Price was pressured to resign in part because he used state-owned private jets for trips that combined personal and professional use.

Former Health and Human Services Secretary Tom Price was forced to resign in 2017 over his use of private jets for trips that combined personal and private travel.

Former Health and Human Services Secretary Tom Price was forced to resign in 2017 over his use of private jets for trips that combined personal and private travel.
(AP Photo/Manuel Balce Ceneta, file)

“Secretary Buttigieg travels primarily on a commercial airline and has directed that travel and logistics decisions be based on the efficient and responsible use of taxpayer dollars,” a DOT spokesperson said. “Given that commercial air travel is generally the cheapest method of travel for the Secretary and his staff, 108 of the 126 flights he took for DOT trips were on commercial airlines.”

“However, there are some circumstances where it would be more efficient and/or less expensive for the Secretary and accompanying staff to fly on a 9-seat FAA aircraft rather than on a commercial flight,” the spokesperson said. “Using FAA aircraft in limited, specific situations has helped improve efficiency and save thousands of taxpayer dollars.”


A spokeswoman did not say how much the agency saved taxpayers, but there are daily commercial flights from airports in Washington to Montreal, Las Vegas, Minneapolis and other cities Buttigieg has visited.

Federal law requires that official travel be made using the most expeditious means of transportation that is “practicable” and “suitable for the purpose” of that official’s duties. Walter Schaub, the former head of the US Office of Government Ethics, told Politico in 2017 that federal rules “shouldn’t pay more than necessary for taxpayers” to pay for official transportation.

Meanwhile, in an interview with Condé Nast Traveler last month, Buttigieg explained how he likes to arrive at airports an hour early and “pre-check and clear” to avoid delays. He did not mention that he used private jet travel, but said his trip was “a little more complicated with security.”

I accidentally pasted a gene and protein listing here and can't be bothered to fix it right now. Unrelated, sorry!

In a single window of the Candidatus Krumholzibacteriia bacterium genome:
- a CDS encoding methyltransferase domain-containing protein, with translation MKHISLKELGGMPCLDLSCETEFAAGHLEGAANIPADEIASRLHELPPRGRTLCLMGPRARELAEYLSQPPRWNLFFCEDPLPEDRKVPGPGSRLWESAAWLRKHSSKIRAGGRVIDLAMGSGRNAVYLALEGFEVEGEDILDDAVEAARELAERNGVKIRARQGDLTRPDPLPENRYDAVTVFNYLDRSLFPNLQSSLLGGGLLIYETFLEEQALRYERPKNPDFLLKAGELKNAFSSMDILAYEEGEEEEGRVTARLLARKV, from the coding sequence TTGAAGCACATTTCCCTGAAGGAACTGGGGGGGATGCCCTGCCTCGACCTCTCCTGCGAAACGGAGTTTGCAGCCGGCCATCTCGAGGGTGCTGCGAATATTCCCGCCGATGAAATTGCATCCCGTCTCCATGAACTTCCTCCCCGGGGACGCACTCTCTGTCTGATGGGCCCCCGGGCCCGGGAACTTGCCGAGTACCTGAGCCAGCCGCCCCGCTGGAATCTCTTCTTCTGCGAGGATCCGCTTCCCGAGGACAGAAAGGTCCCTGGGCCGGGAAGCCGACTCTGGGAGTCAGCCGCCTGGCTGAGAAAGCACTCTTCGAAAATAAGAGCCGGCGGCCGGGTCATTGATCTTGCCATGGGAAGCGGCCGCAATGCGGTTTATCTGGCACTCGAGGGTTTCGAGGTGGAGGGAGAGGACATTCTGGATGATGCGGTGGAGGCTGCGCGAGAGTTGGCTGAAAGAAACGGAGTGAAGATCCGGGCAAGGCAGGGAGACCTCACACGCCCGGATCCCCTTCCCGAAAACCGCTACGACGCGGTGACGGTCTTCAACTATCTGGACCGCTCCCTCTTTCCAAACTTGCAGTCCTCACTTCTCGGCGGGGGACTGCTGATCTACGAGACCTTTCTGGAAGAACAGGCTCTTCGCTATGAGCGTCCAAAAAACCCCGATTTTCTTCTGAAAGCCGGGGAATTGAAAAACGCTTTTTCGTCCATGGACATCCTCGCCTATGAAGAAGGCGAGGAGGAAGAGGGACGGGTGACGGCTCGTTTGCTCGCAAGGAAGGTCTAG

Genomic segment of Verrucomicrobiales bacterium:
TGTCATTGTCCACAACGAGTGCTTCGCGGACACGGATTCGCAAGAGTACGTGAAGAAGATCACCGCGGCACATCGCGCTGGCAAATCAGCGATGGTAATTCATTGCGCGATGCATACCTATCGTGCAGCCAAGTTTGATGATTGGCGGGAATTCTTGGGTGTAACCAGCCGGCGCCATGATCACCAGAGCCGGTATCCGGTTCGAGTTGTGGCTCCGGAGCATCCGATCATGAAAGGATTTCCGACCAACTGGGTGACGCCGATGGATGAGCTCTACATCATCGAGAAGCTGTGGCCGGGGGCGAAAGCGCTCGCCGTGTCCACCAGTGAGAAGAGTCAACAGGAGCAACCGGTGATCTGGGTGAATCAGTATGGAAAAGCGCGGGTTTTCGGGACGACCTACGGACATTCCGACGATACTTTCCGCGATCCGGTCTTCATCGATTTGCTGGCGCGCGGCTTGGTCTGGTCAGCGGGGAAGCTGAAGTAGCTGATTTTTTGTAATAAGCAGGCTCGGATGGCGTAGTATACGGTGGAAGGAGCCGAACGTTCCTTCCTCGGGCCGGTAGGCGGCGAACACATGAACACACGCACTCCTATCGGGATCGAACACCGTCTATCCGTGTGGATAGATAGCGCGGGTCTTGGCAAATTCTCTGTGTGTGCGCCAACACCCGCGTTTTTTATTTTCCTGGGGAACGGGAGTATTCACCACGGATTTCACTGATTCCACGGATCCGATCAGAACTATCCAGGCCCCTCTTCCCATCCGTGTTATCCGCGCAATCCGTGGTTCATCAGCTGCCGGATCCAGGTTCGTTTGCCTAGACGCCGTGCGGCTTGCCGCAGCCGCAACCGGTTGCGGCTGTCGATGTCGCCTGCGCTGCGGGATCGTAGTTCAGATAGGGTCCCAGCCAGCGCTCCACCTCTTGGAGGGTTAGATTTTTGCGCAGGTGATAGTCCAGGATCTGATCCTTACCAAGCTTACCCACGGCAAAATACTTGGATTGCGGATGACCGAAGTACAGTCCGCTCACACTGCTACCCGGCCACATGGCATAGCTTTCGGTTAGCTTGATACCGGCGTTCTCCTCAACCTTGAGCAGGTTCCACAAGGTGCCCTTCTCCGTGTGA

Over the summer, lawmakers including Sen. Bernie Sanders, I-Vt. and Rep. Ro Khanna, D-Calif., criticized the DOT for not doing more to combat the increase in commercial flight delays. Airlines have reported an increase in delays over the past 12 months.

Buttigieg was able to get taxpayer-funded private jets, while commercial airlines reported record delays.

Buttigieg was able to get taxpayer-funded private jets, while commercial airlines reported record delays.

In addition, the transportation secretary has been an active supporter of climate action and has repeatedly warned of the dangers of human-caused global warming. He has particularly supported policies to transition the US economy to green energy and reduce fossil fuel emissions.

Private jet travel is the most carbon-intensive mode of transportation. Private jets use 10 times more carbon than commercial planes and 50 times more than trains, according to a 2021 report from the Transport and Environment Group.

“Today, the climate crisis threatens the lives and livelihoods of Americans, our homes and businesses, even the way we travel and run our federal agencies,” Buttigieg said last year after his agency released a plan for climate adaptation and resilience. “The good news is that we know what to do about it, and America is fully capable of rising to the occasion.”

“While we work to reduce greenhouse gas emissions and prevent the worst effects of climate change, the US Department of Transportation’s plan will help ensure our transportation infrastructure, policies and programs are more resilient to the climate impacts our nation faces. will help,” he said. added.

Buttigieg attended the 2021 United Nations climate summit in the UK, where he held climate talks with other world leaders and promoted decarbonisation policies. During the event, he noted that aviation “makes a big contribution to climate change.”